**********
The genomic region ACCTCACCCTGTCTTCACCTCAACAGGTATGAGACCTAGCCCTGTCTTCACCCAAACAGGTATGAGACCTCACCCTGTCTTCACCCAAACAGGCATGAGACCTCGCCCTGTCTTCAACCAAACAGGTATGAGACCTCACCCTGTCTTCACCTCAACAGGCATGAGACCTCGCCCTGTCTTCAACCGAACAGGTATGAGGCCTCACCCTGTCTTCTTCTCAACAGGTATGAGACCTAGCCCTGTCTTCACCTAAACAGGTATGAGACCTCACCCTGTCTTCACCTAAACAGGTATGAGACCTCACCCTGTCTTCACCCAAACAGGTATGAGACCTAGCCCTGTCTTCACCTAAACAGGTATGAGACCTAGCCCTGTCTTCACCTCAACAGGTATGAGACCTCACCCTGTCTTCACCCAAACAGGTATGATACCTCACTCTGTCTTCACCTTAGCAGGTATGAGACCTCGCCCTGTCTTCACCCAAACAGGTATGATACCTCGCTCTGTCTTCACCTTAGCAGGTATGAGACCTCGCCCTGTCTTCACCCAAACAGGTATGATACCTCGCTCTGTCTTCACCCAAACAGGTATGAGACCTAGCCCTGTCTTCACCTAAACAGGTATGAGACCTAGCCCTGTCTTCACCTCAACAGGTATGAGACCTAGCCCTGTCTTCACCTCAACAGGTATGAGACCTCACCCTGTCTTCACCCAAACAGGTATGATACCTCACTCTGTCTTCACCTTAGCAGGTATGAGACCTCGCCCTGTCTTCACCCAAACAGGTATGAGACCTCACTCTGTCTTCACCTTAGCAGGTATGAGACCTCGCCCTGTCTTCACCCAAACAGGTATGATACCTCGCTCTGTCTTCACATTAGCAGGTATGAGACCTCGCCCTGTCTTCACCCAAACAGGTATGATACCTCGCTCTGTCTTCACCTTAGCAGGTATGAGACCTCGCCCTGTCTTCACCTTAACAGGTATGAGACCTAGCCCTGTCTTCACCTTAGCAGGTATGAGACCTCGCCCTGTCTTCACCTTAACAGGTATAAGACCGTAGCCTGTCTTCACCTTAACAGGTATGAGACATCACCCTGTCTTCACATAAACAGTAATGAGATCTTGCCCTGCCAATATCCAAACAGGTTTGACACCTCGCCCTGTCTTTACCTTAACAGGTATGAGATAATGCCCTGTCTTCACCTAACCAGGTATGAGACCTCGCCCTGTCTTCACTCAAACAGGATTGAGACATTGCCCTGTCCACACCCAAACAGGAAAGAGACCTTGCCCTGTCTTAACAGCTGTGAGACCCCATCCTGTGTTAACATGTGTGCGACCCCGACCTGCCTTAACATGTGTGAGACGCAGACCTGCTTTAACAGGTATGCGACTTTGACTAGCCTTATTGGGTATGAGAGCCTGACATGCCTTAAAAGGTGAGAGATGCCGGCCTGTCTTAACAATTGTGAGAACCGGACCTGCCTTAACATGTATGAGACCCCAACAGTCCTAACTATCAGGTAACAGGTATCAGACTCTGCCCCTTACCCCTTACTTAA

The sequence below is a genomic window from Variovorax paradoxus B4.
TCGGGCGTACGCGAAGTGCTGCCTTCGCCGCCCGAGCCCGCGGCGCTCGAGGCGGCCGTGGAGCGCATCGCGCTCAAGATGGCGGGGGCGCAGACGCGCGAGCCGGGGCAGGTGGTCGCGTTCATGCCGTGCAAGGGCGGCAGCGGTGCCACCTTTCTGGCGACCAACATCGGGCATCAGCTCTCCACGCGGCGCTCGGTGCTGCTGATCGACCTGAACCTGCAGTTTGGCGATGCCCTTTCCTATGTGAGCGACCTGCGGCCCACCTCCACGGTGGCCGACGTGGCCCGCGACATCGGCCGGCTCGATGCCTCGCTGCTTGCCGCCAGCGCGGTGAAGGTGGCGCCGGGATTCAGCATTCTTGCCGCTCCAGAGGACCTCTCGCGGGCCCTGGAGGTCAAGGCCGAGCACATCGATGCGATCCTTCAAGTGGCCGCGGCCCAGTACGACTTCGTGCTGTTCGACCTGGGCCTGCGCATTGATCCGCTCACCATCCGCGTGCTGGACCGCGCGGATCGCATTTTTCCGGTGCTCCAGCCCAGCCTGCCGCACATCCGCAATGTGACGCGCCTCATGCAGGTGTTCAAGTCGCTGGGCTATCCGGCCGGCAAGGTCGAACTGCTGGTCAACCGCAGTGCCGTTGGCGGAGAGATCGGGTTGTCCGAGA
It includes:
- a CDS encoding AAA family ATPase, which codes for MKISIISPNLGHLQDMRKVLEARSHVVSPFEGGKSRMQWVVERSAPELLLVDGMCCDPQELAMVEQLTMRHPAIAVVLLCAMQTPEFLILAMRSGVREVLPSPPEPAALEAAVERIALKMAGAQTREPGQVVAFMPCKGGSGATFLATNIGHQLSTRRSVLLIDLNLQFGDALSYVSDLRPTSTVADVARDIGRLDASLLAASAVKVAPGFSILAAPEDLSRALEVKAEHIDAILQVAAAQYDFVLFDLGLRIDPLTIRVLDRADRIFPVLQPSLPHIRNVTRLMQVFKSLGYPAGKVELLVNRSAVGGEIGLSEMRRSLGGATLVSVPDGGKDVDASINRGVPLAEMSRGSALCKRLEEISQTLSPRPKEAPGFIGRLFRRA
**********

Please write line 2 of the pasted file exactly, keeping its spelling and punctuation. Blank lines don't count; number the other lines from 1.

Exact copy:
The sequence below is a genomic window from Variovorax paradoxus B4.